At Solar Power International, UL explains their work on solar fire safety. The company aims to ensure firefighters can safely fight fires at buildings with solar PV systems. Attacking the problem from the angle of training as well as testing materials and procedures, UL provides a valuable service to the solar industry.
Solar is a simple technology, with few moving parts. Most solar PV systems operate for years with no problems and little maintenance. Yet solar PV does come with a serious issue, which has been in the news lately: solar can pose a hazard to firefighters.
Dangers to firefighters
Challenges faced by firefighters include the lack of a clear path on the roof to cut a ventilation hole, and the risk of tripping on panels. Perhaps more daunting is the possibility of electric shock. Even if a system can be turned off and the sun isn’t shining, this remains an issue. That’s because solar panels can generate electricity from streetlights, floodlights, the firefighters’ flashlights — or even the fire itself.
Fires like the one in early September at a New Jersey warehouse have brought attention to the issue. Concerns about the hazards kept the fire chief in that case from letting firefighters battle the blaze, which burned for 29 hours and is said to have caused far more damage than it would have if the panels hadn’t been there.
Mitigating risks for firefighters
So do we avoid using solar power because of concerns about fires? UL (Underwriters Laboratories) thinks the answer is a resounding No. They were on hand at Solar Power International to share what they’re doing to make firefighting safe at buildings with solar. PV Solar Report met with Kenneth Boyce and Evelyn Butler of UL to learn more.
There are two main areas of focus for UL in their work to make solar safe: ensuring the solar systems and the fire-fighting procedures are as safe as possible, and training firefighters in safety measures.
PV system safety
In looking at PV safety, UL emphasizes the importance of testing the entire system, not just the modules. This represents a change from previous testing efforts and is part of a more holistic approach UL is adopting.
And it means looking at how a system is installed in addition to the materials used. For example, Boyce mentioned that new setback requirements for roofs are based on the typical length of a firefighters’ boot, to ensure that first responders have room to walk around the panels.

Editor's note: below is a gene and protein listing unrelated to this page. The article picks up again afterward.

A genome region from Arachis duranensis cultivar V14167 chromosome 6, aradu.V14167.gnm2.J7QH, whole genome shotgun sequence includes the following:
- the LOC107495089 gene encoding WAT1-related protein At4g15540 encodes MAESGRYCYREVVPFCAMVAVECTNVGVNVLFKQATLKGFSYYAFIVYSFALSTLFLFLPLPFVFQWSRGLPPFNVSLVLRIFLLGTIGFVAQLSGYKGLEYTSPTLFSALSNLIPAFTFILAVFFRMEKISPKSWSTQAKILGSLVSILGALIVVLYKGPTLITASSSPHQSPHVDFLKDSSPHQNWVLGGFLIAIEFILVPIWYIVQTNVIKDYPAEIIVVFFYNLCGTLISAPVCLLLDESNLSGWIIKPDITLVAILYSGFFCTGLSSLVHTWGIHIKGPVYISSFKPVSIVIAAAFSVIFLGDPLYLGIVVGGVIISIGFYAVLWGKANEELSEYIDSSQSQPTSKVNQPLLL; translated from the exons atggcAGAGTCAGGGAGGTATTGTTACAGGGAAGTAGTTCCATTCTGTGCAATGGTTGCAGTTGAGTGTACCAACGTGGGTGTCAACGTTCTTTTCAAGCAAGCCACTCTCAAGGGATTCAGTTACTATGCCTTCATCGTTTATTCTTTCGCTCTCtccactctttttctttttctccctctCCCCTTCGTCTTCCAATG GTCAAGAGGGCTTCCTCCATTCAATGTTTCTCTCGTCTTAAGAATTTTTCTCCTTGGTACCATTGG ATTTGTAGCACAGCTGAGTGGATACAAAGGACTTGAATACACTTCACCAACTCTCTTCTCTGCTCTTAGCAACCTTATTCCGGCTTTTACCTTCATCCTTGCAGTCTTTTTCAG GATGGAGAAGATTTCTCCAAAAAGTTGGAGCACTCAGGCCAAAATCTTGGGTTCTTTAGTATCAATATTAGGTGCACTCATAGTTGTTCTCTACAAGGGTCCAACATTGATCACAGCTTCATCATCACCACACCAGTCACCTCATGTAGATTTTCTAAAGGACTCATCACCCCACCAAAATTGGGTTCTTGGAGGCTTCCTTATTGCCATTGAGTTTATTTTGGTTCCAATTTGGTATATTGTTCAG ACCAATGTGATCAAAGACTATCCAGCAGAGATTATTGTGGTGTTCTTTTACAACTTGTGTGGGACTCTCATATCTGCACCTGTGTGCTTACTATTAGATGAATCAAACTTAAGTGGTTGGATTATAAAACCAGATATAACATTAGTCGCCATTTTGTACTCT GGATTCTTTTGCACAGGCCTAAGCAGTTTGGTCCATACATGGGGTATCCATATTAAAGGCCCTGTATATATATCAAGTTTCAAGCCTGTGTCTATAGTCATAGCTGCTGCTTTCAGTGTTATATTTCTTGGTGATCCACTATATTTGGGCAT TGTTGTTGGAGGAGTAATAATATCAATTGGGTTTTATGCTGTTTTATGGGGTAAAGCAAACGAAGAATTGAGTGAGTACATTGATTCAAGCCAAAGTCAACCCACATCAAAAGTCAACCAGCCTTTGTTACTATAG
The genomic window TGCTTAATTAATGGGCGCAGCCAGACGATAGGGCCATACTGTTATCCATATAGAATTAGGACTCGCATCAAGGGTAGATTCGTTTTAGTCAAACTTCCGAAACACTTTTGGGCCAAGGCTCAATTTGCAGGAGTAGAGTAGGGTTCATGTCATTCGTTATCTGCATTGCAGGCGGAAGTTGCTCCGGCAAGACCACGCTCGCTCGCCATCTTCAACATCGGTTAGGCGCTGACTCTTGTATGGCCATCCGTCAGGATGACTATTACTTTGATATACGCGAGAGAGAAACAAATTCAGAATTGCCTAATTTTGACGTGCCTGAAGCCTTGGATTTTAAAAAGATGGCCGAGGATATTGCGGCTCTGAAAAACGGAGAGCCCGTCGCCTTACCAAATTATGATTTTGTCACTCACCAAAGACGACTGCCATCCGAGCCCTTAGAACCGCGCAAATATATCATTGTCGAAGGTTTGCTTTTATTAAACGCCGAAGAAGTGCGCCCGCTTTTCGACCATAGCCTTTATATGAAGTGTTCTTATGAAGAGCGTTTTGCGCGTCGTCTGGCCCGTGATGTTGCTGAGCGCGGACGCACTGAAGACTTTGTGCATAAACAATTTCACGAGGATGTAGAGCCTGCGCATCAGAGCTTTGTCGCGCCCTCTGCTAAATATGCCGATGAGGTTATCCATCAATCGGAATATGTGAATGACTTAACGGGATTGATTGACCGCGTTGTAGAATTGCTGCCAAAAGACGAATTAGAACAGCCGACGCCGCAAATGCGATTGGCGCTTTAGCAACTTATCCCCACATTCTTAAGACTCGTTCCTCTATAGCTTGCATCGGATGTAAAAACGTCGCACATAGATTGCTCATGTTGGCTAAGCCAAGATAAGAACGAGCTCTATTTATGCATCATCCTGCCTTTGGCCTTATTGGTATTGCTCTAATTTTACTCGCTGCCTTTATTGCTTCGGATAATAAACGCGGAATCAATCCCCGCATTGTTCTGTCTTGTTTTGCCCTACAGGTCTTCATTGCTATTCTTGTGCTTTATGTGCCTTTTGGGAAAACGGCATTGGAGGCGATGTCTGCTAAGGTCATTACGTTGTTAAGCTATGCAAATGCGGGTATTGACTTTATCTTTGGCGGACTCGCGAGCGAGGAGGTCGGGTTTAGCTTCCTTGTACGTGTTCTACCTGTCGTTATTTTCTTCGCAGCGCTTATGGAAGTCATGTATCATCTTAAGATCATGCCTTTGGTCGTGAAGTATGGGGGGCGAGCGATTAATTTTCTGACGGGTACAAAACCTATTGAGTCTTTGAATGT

A challenge for an effort like UL’s is keeping up with ever-changing technology. That includes ensuring that as new technologies are introduced, they don’t also bring new hazards.
Butler and Boyce pointed out that any hole in the market provides room for innovation. A prime example is the lack of a good way to shut off solar PV panels to ensure they don’t generate any power during fire-fighting efforts. A solution to this would be a win for the market, for the public, and for firefighters. There are also less obvious issues, such as the fact that firefighters’ gloves can conduct electricity when they get wet. This type of problem, Butler noted, is best solved by engineered solutions.
Testing and training
Till these engineered solutions come along, we still need to fight any fires that happen on buildings with solar. UL works on that, too, by training firefighters on safe methods they can employ now.
UL begins by conducting numerous tests to see what works. A big push has been running tests to see how close it’s safe to get to a fire with a hose. Tests are conducted with a slew of rigorous safety measures in dedicated test cells.
When UL is confident in their test results, they move to the important task of sharing those results. To that end, UL provides free training to firefighters. That includes ensuring firefighters have a good understanding of the actual risks, so that a lack of information doesn’t keep them from fighting fires. Without this, it’s all too easy to face situations like the one at the New Jersey warehouse. No one wants to put firefighters at risk, and UL can arm them with the knowledge they need to safely fight fires on buildings with solar.
Bringing stakeholders together
Because UL is driven by the mission of public safety, it comes naturally to them to bring together disparate stakeholders to find solutions. As a consensus-oriented company, Butler said, UL wants to do more than conduct their own tests. They’re making a point of also getting feedback from all stakeholders, including solar manufacturers, firefighters, fire marshals, and local governments. Those parties may have very different perspectives on the issues, and UL can integrate their views and needs.
UL’s work is a dynamic process that deals with changing technologies and the involvement of various players. In other words, it’s work that’s never done. Butler and Boyce didn’t seem daunted by this; in fact, they conveyed a sense of excitement at finding solutions and improving solar fire safety.
We don’t need more situations like the one in New Jersey. UL is providing a valuable service to the solar industry by showing that solar is not the enemy of firefighters.